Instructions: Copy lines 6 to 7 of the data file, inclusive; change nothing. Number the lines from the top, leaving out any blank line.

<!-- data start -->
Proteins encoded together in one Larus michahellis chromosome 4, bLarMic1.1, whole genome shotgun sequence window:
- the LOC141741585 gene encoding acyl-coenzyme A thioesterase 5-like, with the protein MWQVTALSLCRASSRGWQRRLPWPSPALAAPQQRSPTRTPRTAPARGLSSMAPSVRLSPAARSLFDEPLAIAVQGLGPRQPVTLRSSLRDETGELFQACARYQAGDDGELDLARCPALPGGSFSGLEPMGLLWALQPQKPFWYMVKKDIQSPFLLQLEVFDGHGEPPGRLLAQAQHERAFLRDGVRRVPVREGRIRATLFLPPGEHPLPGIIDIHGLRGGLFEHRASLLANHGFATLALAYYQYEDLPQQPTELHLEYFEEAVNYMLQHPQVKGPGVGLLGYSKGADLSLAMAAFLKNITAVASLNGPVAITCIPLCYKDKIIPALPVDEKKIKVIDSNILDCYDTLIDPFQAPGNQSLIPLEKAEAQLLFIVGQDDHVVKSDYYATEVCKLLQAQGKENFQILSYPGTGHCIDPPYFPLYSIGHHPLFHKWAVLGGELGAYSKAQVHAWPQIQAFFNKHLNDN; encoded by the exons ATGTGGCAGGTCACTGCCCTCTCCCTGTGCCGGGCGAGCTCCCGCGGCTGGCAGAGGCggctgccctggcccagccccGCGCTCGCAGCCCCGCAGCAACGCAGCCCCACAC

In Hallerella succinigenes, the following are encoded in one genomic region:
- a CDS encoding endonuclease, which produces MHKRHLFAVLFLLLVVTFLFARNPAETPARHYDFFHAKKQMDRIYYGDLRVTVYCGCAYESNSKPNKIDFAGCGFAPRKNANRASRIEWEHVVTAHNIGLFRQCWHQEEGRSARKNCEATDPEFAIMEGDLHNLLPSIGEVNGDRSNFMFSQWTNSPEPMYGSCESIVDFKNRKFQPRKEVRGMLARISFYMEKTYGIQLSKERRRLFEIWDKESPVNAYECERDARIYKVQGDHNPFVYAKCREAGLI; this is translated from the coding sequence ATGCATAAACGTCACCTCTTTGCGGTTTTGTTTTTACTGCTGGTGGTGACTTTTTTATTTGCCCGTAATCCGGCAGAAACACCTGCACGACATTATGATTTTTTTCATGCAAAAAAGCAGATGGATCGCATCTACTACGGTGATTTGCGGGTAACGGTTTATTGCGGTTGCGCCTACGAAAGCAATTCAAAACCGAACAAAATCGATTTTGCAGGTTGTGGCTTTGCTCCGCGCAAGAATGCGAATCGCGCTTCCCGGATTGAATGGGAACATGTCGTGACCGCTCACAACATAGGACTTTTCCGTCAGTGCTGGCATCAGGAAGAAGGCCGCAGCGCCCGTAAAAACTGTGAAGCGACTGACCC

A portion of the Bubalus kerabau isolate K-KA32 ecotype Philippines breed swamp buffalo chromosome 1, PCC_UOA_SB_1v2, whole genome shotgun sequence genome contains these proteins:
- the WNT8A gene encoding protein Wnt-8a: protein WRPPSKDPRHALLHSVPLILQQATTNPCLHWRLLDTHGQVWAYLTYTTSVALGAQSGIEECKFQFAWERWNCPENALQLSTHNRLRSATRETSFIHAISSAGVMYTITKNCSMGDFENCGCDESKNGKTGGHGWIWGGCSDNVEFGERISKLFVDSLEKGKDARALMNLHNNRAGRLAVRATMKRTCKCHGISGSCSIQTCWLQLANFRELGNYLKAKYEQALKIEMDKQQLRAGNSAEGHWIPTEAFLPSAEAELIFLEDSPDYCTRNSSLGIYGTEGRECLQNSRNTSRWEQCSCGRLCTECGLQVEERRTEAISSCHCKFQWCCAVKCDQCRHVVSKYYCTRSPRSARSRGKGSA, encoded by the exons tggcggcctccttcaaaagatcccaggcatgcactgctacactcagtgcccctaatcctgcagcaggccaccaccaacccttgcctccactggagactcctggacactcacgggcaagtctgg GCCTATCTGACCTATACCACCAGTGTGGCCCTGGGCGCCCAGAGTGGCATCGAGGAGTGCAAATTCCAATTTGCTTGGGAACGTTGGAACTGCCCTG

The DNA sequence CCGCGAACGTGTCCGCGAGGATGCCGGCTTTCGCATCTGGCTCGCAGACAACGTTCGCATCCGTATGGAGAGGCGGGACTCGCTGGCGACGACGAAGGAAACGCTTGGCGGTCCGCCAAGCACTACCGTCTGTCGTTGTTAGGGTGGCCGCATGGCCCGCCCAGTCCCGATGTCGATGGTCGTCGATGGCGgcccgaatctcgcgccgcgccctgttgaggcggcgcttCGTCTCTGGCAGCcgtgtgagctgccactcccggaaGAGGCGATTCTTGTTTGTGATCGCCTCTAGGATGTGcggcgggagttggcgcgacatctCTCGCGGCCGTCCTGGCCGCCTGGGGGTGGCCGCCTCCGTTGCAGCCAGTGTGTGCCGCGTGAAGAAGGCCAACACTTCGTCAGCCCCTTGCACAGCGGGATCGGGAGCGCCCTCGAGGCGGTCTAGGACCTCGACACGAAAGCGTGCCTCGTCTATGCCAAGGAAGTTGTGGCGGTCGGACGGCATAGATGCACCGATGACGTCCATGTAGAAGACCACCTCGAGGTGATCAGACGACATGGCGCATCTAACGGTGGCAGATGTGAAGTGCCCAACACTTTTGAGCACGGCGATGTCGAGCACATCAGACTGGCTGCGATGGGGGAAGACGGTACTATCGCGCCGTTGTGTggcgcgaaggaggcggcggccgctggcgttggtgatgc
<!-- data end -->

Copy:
- the WNT8A gene encoding protein Wnt-8a: protein WRPPSKDPRHALLHSVPLILQQATTNPCLHWRLLDTHGQVWAYLTYTTSVALGAQSGIEECKFQFAWERWNCPENALQLSTHNRLRSATRETSFIHAISSAGVMYTITKNCSMGDFENCGCDESKNGKTGGHGWIWGGCSDNVEFGERISKLFVDSLEKGKDARALMNLHNNRAGRLAVRATMKRTCKCHGISGSCSIQTCWLQLANFRELGNYLKAKYEQALKIEMDKQQLRAGNSAEGHWIPTEAFLPSAEAELIFLEDSPDYCTRNSSLGIYGTEGRECLQNSRNTSRWEQCSCGRLCTECGLQVEERRTEAISSCHCKFQWCCAVKCDQCRHVVSKYYCTRSPRSARSRGKGSA, encoded by the exons tggcggcctccttcaaaagatcccaggcatgcactgctacactcagtgcccctaatcctgcagcaggccaccaccaacccttgcctccactggagactcctggacactcacgggcaagtctgg GCCTATCTGACCTATACCACCAGTGTGGCCCTGGGCGCCCAGAGTGGCATCGAGGAGTGCAAATTCCAATTTGCTTGGGAACGTTGGAACTGCCCTG

The DNA sequence CCGCGAACGTGTCCGCGAGGATGCCGGCTTTCGCATCTGGCTCGCAGACAACGTTCGCATCCGTATGGAGAGGCGGGACTCGCTGGCGACGACGAAGGAAACGCTTGGCGGTCCGCCAAGCACTACCGTCTGTCGTTGTTAGGGTGGCCGCATGGCCCGCCCAGTCCCGATGTCGATGGTCGTCGATGGCGgcccgaatctcgcgccgcgccctgttgaggcggcgcttCGTCTCTGGCAGCcgtgtgagctgccactcccggaaGAGGCGATTCTTGTTTGTGATCGCCTCTAGGATGTGcggcgggagttggcgcgacatctCTCGCGGCCGTCCTGGCCGCCTGGGGGTGGCCGCCTCCGTTGCAGCCAGTGTGTGCCGCGTGAAGAAGGCCAACACTTCGTCAGCCCCTTGCACAGCGGGATCGGGAGCGCCCTCGAGGCGGTCTAGGACCTCGACACGAAAGCGTGCCTCGTCTATGCCAAGGAAGTTGTGGCGGTCGGACGGCATAGATGCACCGATGACGTCCATGTAGAAGACCACCTCGAGGTGATCAGACGACATGGCGCATCTAACGGTGGCAGATGTGAAGTGCCCAACACTTTTGAGCACGGCGATGTCGAGCACATCAGACTGGCTGCGATGGGGGAAGACGGTACTATCGCGCCGTTGTGTggcgcgaaggaggcggcggccgctggcgttggtgatgc